The Federal Council has decided to extend the term of the standard employment contract for domestic staff by three years until end of 2019 and to increase the minimum salaries with effect as from 2017.
The standard employment contract for domestic staff (“SEC Domestic Staff”) sets forth minimum salaries to be paid to employees providing domestic work in private households. Such work may e.g. include cleaning, doing the laundry, shopping, cooking or taking care of children or elderly people. However, the SEC Domestic Staff does not cover employees who work in average less than five hours per week for the same employer. Moreover, certain groups of persons (e.g., au-pairs or juvenile babysitters) are exempted from the scope of application of the SEC Domestic Staff.
The amount of the minimum salary depends on the training and work experience of the specific employee. The SEC Domestic Staff lists four different categories of employees. The new minimum salary of the lowest category, i.e., employees without any professional training and experience in domestic work, amounts to CHF 18.90 per hour (until end of 2016: CHF 18.55). The minimum salary of the highest category , i.e., employees with a federal certificate of capacity, amounts to CHF 22.85 per hour (until end of 2016: CHF 22.40). In case minimum salaries are undercut, the employees concerned may not only claim the difference but also fines can be imposed on employer.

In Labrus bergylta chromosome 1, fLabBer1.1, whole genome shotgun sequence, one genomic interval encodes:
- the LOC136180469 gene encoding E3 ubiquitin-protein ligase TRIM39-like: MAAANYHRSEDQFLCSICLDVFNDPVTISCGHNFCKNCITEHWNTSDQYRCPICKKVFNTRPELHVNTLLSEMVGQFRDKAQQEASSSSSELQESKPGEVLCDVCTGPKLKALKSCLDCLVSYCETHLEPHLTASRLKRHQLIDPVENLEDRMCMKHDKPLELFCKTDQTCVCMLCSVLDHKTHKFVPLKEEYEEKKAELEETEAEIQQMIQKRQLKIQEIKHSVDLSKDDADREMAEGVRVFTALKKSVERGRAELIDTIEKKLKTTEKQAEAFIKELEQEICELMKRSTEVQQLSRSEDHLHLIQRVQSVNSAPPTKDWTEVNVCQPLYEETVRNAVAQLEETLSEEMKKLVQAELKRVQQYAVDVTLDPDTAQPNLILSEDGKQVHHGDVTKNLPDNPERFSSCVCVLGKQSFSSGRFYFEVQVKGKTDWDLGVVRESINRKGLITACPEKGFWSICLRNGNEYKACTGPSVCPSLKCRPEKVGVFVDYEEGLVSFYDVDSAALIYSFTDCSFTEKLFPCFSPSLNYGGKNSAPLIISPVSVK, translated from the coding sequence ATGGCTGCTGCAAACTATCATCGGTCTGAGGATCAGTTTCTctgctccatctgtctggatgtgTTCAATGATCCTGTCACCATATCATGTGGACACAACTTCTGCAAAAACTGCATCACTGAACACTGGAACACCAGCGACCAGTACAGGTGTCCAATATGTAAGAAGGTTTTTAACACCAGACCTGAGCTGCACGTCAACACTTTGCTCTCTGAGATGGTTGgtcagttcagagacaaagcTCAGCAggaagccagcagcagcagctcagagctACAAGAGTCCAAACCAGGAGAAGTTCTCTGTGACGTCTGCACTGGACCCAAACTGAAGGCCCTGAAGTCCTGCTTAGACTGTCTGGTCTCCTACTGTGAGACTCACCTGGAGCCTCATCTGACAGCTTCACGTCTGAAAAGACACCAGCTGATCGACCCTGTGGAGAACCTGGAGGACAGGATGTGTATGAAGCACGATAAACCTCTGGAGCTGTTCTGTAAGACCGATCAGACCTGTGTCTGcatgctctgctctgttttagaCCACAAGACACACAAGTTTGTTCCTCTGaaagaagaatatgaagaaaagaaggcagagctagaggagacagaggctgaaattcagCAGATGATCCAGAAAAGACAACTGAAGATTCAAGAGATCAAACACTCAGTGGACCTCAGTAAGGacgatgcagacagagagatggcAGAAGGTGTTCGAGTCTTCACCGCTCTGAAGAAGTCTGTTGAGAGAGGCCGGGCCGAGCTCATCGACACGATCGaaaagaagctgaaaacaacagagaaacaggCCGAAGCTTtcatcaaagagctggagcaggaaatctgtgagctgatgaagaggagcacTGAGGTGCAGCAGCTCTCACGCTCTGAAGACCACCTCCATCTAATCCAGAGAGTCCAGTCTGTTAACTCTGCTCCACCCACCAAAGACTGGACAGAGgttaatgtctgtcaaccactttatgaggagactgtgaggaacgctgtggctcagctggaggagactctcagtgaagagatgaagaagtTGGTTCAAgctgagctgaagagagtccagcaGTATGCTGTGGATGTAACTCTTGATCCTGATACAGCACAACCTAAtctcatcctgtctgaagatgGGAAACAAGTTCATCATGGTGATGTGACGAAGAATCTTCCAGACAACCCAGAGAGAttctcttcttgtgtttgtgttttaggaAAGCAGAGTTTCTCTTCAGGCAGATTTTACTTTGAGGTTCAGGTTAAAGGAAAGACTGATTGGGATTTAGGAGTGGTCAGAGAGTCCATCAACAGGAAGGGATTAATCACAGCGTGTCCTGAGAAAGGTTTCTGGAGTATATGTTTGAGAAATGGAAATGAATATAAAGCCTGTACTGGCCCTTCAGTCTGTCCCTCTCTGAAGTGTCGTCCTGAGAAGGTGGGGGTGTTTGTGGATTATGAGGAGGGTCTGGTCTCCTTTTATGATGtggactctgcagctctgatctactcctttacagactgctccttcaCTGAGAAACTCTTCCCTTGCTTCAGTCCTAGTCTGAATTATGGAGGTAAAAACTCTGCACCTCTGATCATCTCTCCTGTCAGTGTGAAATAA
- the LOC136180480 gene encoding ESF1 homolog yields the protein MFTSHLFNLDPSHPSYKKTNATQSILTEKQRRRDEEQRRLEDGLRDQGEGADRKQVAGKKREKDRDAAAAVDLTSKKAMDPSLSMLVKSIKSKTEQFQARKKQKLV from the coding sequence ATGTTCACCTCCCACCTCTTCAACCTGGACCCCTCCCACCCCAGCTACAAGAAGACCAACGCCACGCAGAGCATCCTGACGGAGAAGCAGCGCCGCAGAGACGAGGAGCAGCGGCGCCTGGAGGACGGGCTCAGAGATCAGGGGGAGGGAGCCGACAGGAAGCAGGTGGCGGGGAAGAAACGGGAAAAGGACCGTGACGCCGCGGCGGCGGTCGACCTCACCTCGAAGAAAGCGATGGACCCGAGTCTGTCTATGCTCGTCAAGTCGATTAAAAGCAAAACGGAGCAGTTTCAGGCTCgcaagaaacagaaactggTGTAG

The SEC Domestic Staff initially entered into force in 2011. Under Swiss law, there is generally no statutory minimum salary. In 2014, Swiss voters rejected an initiative which aimed at introducing a minimum salary of CHF 22.00 per hour massively (76.3% voted no).
However, where salaries that are customary for a geographical area, occupation or industry are repeatedly and unfairly undercut within a particular occupation or economic sector, the competent authority may issue a fixed-term standard employment contract providing for a minimum salary. Since the SEC Domestic Staff in principle applies in entire Switzerland, it had to be adopted by the Federal Council, i.e., the Swiss federal government.
Minimum salaries can further be contained in collective employment contracts which may under certain circumstances also be declared generally applicable, i.e., binding upon all employers in a specific sector regardless whether they are members of the employers’ association which is a party to the collective employment contract. In practice, such collective employment contracts are of a significant importance as they cover numerous industries and sectors.